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Grant Abstract

Grant Number: 1R21AT001918-01A1
PI Name: Bruce Ames
Project Title: Do High Dose B Vitamins Delay Age-Related Decay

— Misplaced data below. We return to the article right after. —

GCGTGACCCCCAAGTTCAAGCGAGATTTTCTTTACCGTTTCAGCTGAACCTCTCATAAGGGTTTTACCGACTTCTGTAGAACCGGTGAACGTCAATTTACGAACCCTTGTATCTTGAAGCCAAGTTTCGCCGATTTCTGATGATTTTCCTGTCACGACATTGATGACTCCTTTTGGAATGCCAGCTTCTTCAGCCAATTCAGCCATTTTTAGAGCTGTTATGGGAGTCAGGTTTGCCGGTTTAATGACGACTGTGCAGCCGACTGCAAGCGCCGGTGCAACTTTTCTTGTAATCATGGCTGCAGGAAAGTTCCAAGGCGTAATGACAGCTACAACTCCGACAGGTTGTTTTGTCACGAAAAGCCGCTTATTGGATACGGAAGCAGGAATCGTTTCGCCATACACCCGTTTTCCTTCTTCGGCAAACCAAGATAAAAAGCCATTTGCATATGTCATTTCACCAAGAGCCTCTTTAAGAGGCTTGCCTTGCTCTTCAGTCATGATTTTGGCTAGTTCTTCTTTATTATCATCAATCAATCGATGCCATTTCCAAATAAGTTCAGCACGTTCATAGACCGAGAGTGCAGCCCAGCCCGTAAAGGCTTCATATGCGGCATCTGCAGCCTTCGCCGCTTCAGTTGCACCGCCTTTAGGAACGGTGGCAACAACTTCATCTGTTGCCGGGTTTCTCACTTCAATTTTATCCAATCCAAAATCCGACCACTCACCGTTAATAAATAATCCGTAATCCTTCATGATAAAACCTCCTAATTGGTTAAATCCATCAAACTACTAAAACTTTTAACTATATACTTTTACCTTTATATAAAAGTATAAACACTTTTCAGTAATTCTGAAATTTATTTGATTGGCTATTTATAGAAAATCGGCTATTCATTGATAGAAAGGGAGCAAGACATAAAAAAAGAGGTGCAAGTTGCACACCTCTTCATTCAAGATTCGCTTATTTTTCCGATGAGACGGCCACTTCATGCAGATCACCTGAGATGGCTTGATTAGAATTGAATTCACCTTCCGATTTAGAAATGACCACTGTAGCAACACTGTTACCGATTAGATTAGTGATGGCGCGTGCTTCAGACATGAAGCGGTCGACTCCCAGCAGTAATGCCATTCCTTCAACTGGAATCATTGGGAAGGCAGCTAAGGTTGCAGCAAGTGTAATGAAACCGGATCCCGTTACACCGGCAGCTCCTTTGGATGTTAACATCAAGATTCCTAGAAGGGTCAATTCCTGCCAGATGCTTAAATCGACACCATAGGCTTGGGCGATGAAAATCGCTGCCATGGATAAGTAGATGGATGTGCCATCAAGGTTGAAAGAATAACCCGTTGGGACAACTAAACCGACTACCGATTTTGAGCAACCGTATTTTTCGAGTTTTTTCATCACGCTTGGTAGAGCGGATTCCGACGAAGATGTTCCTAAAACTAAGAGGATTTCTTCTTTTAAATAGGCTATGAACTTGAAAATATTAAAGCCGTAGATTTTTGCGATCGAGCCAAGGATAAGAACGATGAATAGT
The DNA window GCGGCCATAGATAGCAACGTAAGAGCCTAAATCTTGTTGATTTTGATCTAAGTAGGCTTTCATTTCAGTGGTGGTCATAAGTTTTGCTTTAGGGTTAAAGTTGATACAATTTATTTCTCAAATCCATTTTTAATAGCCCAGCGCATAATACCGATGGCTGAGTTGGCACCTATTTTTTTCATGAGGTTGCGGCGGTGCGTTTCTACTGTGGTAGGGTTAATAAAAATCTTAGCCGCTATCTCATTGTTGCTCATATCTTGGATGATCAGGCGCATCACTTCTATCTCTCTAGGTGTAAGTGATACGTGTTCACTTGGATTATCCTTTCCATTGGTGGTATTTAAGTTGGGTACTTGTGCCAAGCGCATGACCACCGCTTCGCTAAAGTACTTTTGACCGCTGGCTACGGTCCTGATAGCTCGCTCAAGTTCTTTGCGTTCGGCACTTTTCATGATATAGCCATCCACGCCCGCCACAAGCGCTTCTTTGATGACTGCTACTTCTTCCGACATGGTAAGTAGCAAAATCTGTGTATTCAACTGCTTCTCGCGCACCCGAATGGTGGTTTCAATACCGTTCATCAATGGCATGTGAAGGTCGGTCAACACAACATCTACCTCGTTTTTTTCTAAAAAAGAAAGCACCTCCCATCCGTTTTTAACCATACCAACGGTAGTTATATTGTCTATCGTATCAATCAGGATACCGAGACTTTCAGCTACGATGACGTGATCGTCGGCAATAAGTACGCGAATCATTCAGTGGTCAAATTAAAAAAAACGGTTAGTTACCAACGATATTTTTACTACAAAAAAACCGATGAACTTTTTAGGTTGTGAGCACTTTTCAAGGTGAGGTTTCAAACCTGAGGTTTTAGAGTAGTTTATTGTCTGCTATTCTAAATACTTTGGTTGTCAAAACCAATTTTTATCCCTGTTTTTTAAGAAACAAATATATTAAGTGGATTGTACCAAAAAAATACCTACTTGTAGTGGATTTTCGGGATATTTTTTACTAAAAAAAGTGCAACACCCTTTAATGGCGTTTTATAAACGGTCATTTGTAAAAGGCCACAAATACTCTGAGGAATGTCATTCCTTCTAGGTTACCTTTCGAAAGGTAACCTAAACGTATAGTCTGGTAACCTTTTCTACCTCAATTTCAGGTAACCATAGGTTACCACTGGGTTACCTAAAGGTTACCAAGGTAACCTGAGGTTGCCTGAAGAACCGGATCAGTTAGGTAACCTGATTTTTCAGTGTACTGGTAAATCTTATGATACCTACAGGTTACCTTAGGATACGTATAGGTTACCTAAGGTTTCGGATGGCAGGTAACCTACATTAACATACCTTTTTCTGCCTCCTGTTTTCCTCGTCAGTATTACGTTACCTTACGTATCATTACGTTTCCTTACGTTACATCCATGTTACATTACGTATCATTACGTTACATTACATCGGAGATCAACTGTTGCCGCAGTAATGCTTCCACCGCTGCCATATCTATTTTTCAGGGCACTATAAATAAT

Abstract: DESCRIPTION (provided by applicant): We propose 3 Specific Aims: #t) To feed old rats high doses of 8 B vitamins, which markedly raise coenzyme levels in humans, to ameliorate the mitochondrial decay of aging and thus improve motor, cognitive and neuromuscular functions, which will be tested to determine the Optimum dose. #2) To determine whether the mitochondrial dysfunction of age is in part restored by this feeding and whether coenzyme levels are indeed higher in the old rats. #3) To test the effect of feeding high-dose B vitamins with mitochondrial metabolites acetyl carnitine and lipoic acid, which we have shown delay mitochondrial decay. The rationale for this project is as follows. Mitochondria contain about 1,000 proteins and they host much cell metabolism. Mitochondrial decay, due to oxidant leakage from the electron transport chain, plays an important role in aging and age-associated neurodegenerative diseases. Oxidation of mitochondrial RNA/DNA, enzymes, and membrane lipid increases with age, despite constant mitochondrial turn over. Such oxidation deforms many mitochonddal enzymes during aging by direct protein oxidation, adduction of aldehydes from lipid peroxidation, and, in the case of membrane proteins, decrease in fluidity of oxidized membranes. These enzyme modifications cause a decrease in their affinity for their substrates or coenzymes. For example, carnitine acetyl transferase loses binding affinity for CoA as well as for acetyl carnitine. Many mitochondrial enzymes lose activity with age and feeding high levels of several mitochondrial metabolites may reverse some of the decay of aging. We have documented in detail in a recent review that feeding high-dose B vitamins to humans, markedly elevates the respective coenzyme levels, and thus stimulates the activity of defective human enzymes with decreased coenzyme-binding affinity. About 50 human genetic diseases due to defective enzymes, including 14 in mitochondria, can be remedied by the ingestion of high levels of the vitamin component of the corresponding coenzyme. Vitamin pills are sold containing 25, 50 or 100 mg of each of the B vitamins (i.e., 10 to 100 times the RDA), yet no convincing reason is available for using such high doses. We suggest that there may be a rational basis for using high-dose B vitamins. This proposal is scientifically plausible, novel, and could have a high pay-off: if old people require high doses of B vitamins to delay mitochondrial decay and the degenerative diseases of aging, there could be a major improvement in public health and a new research direction in nutrition.

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